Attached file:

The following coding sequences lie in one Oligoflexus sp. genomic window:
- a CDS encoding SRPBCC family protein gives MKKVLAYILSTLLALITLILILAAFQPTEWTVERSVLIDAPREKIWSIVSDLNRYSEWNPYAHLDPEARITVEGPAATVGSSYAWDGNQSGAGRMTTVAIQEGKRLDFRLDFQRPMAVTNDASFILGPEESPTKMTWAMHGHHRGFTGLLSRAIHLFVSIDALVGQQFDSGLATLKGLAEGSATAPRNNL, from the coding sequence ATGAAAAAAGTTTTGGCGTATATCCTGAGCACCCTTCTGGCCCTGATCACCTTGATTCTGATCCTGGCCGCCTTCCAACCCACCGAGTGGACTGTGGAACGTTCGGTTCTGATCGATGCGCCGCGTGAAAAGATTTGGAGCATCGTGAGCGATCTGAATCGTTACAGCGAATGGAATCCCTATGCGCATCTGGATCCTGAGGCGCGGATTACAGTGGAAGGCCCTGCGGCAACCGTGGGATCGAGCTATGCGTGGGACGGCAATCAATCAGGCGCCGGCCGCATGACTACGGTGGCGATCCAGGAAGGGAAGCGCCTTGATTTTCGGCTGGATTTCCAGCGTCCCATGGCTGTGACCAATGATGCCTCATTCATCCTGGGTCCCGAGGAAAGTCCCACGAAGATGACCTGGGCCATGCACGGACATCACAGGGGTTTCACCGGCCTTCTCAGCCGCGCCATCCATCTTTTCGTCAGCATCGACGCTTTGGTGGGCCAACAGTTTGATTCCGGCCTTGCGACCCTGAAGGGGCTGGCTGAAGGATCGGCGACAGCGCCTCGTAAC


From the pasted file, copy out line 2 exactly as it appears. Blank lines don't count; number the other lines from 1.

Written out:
- a CDS encoding SRPBCC family protein gives MKKVLAYILSTLLALITLILILAAFQPTEWTVERSVLIDAPREKIWSIVSDLNRYSEWNPYAHLDPEARITVEGPAATVGSSYAWDGNQSGAGRMTTVAIQEGKRLDFRLDFQRPMAVTNDASFILGPEESPTKMTWAMHGHHRGFTGLLSRAIHLFVSIDALVGQQFDSGLATLKGLAEGSATAPRNNL, from the coding sequence ATGAAAAAAGTTTTGGCGTATATCCTGAGCACCCTTCTGGCCCTGATCACCTTGATTCTGATCCTGGCCGCCTTCCAACCCACCGAGTGGACTGTGGAACGTTCGGTTCTGATCGATGCGCCGCGTGAAAAGATTTGGAGCATCGTGAGCGATCTGAATCGTTACAGCGAATGGAATCCCTATGCGCATCTGGATCCTGAGGCGCGGATTACAGTGGAAGGCCCTGCGGCAACCGTGGGATCGAGCTATGCGTGGGACGGCAATCAATCAGGCGCCGGCCGCATGACTACGGTGGCGATCCAGGAAGGGAAGCGCCTTGATTTTCGGCTGGATTTCCAGCGTCCCATGGCTGTGACCAATGATGCCTCATTCATCCTGGGTCCCGAGGAAAGTCCCACGAAGATGACCTGGGCCATGCACGGACATCACAGGGGTTTCACCGGCCTTCTCAGCCGCGCCATCCATCTTTTCGTCAGCATCGACGCTTTGGTGGGCCAACAGTTTGATTCCGGCCTTGCGACCCTGAAGGGGCTGGCTGAAGGATCGGCGACAGCGCCTCGTAAC